Thursday, April 01, 2004

reading sci fi

Force-feeding myself short sci fi (Gardner Dozois' Year's Best Science Fiction 2003), I find myself predictably bored to tears by hard sci fi, amazed at the dismal and plodding pace of the plotless stories, and rendered inert by the ones that are mostly technobabble.

However, the stories that focus on people, that have strong human characters, engaged my mind and swept away much of my hardcore bias. Stories like:

Paul McAuley's "The Passenger"
Charles Coleman Finlay's "The Political Officer"
Maureen McHugh's "Presence" (my favorite)
John Kessel's "Stories for Men"
Geoff Ryman's "V.A.O"
Michael Swanwick's "Slow Life"

What struck me in particular were the deft and observant characterization in "Presence" and "V.A.O", the pacing of "The Passenger", the sophistication, structure and honesty of "Stories for Men", the tension of "The Passenger", and the sheer beauty of the "Slow Life".

These were stories that worked despite the sci fi trappings - in other words, they worked as stories first, rather than works that promote the sci fi "agenda".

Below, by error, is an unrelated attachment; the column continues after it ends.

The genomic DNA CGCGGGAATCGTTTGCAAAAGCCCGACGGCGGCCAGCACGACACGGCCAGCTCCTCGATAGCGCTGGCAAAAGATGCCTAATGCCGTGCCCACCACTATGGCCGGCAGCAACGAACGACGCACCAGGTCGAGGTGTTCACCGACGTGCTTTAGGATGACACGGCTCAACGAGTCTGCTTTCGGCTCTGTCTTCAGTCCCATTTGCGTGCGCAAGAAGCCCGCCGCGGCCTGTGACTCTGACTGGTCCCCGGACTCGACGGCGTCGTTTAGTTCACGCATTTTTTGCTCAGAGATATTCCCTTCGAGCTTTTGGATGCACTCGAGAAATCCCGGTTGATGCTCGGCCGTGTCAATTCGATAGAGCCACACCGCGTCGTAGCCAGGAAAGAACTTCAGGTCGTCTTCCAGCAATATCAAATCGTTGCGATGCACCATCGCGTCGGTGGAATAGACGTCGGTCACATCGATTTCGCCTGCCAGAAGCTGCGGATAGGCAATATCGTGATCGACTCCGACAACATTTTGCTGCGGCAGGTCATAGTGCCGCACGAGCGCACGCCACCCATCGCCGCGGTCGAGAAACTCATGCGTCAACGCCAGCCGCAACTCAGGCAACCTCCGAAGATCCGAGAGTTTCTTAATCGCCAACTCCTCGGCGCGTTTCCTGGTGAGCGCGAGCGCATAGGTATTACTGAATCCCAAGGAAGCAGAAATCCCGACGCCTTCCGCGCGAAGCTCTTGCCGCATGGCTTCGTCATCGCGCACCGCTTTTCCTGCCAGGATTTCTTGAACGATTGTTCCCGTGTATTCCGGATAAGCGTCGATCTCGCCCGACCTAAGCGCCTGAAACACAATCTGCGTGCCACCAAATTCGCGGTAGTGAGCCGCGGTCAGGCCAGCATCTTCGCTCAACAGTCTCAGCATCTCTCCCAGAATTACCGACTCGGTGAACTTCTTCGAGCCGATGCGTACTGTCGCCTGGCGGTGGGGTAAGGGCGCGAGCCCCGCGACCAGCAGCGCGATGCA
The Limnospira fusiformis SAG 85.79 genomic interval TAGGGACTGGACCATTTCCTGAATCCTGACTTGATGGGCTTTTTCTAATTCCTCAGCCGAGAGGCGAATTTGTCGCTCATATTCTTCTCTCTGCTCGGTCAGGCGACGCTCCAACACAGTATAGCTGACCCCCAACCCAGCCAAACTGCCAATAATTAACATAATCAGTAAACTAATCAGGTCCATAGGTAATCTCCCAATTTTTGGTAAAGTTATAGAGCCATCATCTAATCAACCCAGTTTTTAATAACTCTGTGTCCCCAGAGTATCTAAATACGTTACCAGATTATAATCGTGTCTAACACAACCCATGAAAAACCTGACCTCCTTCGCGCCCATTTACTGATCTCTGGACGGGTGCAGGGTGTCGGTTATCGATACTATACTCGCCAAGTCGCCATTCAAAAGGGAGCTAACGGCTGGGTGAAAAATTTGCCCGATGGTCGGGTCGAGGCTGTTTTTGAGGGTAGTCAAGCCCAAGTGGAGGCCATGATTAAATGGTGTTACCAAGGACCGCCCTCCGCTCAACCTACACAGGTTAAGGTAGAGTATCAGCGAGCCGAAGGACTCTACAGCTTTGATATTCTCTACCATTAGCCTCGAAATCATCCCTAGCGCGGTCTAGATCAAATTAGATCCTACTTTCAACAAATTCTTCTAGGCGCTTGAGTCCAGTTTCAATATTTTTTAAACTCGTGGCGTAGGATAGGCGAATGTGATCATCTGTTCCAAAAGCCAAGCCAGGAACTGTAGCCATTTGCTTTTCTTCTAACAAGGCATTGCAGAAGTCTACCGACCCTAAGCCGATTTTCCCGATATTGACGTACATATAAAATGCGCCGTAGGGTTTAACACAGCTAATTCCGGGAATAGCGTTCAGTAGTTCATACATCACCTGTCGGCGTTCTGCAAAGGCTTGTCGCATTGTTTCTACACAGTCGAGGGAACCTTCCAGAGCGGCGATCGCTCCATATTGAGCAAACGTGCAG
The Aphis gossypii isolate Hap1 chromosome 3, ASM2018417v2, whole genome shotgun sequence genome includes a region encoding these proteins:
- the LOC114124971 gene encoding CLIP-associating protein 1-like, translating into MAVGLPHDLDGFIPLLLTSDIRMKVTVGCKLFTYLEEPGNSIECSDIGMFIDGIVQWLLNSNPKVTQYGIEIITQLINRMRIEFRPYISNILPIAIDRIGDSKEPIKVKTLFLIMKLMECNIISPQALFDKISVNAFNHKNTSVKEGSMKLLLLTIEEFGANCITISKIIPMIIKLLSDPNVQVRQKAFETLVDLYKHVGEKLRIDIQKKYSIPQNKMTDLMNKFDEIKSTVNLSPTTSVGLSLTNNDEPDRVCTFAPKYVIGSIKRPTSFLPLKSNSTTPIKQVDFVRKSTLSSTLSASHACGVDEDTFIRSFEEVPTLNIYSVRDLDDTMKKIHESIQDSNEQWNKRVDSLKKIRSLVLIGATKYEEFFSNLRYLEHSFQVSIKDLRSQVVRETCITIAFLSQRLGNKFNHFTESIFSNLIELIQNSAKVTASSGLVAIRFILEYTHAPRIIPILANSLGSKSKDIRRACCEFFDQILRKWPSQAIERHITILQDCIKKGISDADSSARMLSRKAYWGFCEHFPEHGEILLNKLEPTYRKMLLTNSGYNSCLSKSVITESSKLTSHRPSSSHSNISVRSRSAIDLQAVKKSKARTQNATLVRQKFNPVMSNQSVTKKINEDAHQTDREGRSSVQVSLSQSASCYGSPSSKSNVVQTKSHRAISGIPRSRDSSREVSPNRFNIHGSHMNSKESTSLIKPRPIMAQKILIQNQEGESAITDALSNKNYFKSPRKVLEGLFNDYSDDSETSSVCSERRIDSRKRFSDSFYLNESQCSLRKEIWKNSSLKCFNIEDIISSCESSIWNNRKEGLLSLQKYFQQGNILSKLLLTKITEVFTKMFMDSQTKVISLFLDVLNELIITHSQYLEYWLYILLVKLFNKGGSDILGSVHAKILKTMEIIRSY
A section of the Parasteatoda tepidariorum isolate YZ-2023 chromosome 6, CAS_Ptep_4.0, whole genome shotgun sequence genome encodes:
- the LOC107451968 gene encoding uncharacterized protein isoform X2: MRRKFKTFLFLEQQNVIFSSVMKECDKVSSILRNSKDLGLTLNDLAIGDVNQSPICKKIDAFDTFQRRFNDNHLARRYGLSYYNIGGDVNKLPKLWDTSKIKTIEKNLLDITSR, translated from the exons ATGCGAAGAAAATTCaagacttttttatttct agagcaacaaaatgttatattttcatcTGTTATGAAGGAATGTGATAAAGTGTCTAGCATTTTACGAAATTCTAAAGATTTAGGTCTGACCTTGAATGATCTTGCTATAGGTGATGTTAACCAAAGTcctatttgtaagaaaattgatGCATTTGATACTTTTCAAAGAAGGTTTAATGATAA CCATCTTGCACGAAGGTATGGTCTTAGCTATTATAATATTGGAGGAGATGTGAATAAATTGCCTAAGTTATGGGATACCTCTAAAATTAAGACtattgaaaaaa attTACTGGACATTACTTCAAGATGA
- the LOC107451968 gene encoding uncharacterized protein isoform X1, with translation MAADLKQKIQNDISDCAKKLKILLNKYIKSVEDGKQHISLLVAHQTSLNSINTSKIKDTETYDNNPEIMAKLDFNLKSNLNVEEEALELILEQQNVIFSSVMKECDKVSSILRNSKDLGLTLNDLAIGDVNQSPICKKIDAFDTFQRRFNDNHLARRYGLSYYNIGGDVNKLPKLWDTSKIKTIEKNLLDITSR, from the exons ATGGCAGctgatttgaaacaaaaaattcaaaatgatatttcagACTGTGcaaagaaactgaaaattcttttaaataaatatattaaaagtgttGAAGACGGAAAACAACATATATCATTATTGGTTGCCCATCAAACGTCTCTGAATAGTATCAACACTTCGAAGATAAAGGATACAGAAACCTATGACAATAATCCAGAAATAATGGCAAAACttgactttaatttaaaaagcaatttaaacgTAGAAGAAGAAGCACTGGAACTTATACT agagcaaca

I am comfortable with these stories because the tech is not screaming in my face - in fact, if these are representative of the manner of stories told in this mode (and I suppose they are, having been gathered from publications such as Asimov's and Analog), then I think I can write in this mode if I switch certain gears in my head, thanks to the interstitial or slipstream mode cthat accomodates a startling variety of writing styles and genres.

What is sci fi today, anyway? Why are vast tracks of the books available so seemingly moribund? And these are questions asked not only by outsiders like me, but by the very people who write in this mode. As far back as 1999, Bruce Sterling wrote concerning then-emergent slipstream "I wish it was an acknowledged genre and a workable category, because then it could offer some helpful, brisk competition to SF, and force "Science Fiction" to redefine and revitalize its own principles."


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